The centre of Stockholm doesn’t have the canals and green parks that are abundant elsewhere in the capital, but it has its own late-modernist charm. Kulturhuset is a friendly five-storey fusion of library, theatre, cinema, art gallery, cafe, tourist information and culture centre. Here, chess geeks, cinephiles, children, pensioners and sightseers all gather under the same roof – a good starting point for a visit. On the top floor is the Panorama cafe, with views of the city and decent sandwiches and salads.

Swedish sauna

Photograph: Alamy

In Sweden, the sauna is a big thing. People mostly take saunas at home, but there are quite a few public bathing houses, known as bastu (Swedish for “sweat bathing”). One of the best is Centralbadet, which dates back to 1904 and retains its elegant Jugend (art nouveau) style. It is quiet, clean and spacious, decorated in shades of blue and purple, and you can relax in various pools, in dry and wet saunas, a steam bath or Jacuzzi, and also enjoy a beer or light meal.
Session £24, including gym and spa, Drottninggatan 88, Subway Hötorget, centralbadet.se

Old-school dining


For traditional Swedish food in an old-fashioned setting, Tennstopet has it all: atmosphere, white linen, veteran waitresses and classic Swedish cuisine, including pickled herring, toast with shrimps and whitefish roe, pork and onion, and home-baked Swedish småkakor (small cookies).The daily-changing set lunch is £11. It’s famous as a haunt for spies, diplomats, actors, journalists and writers. The menu varies according to season, with special theme weeks like crayfish and surströmming in August, a goose supper in late autumn, hare in winter and a crow dinner (yes, really) in spring. On the walls hang paintings by the many artists who have dined here over the past century and more.
Dalagatan 50, Subway Odenplan,

Grave matters

Photograph: Bjorn Grotting/Alamy

Swedes love nature and tranquility and there’s nowhere better to get a sense of this than walking among the trees, graves, chapels and woodlands of the Skogskyrkogården cemetery. The construction of this “graveyard in the woods”, a Unesco world heritage site, began in 1917 and the task of transforming the boggy terrain overgrown by pines into a burial place for over 100,000 people was led by cult architect Gunnar Asplund, who also designed Stockholm City library. From the nearby meditation hill, there’s a lovely panorama of the cemetery.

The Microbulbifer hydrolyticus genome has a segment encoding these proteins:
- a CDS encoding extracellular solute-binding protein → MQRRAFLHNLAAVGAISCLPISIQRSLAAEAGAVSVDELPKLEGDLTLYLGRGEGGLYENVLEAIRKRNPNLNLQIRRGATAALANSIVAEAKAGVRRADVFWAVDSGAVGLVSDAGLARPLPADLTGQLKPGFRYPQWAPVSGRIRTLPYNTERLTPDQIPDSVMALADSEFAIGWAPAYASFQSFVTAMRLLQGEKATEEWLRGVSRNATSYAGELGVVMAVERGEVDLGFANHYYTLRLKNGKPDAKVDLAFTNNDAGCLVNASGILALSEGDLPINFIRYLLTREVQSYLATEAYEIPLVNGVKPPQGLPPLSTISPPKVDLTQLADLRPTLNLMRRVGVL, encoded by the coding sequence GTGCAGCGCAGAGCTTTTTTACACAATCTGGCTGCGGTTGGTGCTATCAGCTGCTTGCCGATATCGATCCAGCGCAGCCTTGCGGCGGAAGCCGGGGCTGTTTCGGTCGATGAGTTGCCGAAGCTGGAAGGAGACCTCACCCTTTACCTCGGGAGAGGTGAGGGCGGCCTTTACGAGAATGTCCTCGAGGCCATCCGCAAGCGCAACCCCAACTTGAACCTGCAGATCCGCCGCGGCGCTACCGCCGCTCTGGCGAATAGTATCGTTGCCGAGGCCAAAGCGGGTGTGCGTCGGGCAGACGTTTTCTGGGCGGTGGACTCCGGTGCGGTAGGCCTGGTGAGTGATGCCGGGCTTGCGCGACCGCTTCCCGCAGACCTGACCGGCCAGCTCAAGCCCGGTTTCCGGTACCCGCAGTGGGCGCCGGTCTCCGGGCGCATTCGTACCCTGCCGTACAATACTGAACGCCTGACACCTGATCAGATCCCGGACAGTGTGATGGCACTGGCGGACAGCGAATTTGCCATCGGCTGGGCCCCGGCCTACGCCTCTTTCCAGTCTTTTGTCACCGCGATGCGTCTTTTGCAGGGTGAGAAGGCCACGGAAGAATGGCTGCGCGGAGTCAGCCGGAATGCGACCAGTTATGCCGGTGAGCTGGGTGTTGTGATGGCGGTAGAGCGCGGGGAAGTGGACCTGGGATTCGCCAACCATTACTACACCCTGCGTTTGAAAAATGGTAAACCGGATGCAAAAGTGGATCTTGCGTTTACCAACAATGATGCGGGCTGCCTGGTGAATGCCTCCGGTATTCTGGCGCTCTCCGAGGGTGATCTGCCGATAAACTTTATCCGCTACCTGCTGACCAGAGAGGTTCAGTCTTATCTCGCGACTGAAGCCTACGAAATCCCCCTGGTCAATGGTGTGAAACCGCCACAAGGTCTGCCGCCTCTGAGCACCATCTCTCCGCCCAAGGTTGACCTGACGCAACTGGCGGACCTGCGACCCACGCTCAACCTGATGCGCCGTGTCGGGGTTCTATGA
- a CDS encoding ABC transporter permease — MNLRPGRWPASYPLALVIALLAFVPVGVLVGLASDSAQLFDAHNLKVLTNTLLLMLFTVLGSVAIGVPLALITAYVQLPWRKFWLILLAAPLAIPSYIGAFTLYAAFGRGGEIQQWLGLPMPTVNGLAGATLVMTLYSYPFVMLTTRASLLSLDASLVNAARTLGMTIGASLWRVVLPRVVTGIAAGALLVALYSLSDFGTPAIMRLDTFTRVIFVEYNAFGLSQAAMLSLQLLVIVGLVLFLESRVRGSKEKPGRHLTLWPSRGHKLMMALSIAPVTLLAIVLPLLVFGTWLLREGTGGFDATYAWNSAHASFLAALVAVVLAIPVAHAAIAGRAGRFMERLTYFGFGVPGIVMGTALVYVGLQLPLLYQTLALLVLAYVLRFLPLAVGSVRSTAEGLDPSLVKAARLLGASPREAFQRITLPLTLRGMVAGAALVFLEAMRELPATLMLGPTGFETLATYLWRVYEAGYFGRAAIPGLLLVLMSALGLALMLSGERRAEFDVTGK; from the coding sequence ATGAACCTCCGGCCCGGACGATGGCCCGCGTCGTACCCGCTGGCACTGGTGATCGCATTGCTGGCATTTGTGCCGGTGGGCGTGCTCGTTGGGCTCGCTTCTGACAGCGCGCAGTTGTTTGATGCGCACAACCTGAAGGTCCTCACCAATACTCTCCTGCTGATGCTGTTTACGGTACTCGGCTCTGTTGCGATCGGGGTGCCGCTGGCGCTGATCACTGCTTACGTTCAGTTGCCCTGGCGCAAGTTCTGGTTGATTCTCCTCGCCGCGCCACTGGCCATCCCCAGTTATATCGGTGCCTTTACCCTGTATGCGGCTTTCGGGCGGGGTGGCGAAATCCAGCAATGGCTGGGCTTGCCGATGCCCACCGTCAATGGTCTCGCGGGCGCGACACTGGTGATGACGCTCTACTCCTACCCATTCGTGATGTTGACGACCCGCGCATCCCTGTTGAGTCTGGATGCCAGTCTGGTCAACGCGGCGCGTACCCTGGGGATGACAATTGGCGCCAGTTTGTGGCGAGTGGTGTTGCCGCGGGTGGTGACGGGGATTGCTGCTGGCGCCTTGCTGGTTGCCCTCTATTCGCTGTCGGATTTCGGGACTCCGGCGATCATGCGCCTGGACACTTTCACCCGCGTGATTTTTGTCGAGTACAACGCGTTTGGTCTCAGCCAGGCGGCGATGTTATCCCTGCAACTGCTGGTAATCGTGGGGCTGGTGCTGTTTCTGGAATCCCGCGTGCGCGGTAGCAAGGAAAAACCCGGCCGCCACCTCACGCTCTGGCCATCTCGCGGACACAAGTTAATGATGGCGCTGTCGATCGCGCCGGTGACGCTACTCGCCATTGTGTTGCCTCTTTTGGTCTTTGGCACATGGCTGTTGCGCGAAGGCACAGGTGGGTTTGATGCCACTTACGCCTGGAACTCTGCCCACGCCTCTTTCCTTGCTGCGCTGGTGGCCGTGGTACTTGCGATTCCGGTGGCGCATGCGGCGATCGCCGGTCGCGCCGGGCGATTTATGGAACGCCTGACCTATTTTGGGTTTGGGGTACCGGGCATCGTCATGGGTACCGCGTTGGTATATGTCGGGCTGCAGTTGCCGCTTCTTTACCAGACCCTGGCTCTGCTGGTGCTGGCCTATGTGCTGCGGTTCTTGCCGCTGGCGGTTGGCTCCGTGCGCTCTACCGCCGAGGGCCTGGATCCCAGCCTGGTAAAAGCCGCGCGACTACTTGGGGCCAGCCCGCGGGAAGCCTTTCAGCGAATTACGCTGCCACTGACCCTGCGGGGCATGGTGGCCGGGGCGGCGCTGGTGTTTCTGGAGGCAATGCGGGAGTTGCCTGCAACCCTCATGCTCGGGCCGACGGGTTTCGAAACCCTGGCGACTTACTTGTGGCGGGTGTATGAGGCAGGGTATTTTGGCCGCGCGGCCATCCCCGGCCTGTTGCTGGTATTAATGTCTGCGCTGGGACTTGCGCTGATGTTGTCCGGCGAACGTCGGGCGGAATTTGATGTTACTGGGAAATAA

Subway Skogskyrkogården,

Bag a bargain


Högdalen, an unpretentious area in south Stockholm, is home to Andra Varvet, one of the city’s best secondhand stores. It’s a social enterprise that rescues porcelain, books, gadgets of all sorts, clothing, textiles, kitchen utensils, furniture and much more from going to the tip. Everything is carefully selected, cleaned and sorted. After shopping, head to the small, low-key cafe and refuel on cheap shrimp sandwiches and strong Swedish coffee.
Högdalsgången 17, Subway Högdalen,

Getting there
As an alternative to flying to Stockholm, see The Man in Seat 61’s website for train and ferry options.

Where to stay

Photograph: Deco/Alamy

The AF Chapman & Skeppsholmen is a famous hostel on an old sailing vessel moored in the centre of the city, with beds from about £22 a night.

When to go
May to September, when the city is green, the streets alive, boats to the islands more frequent and the weather warm.

£1 = 11.82 krona. A bottle of beer in a bar costs about £6.50; a coffee in a cafe about £3.50.

Jens Linder is a chef and food writer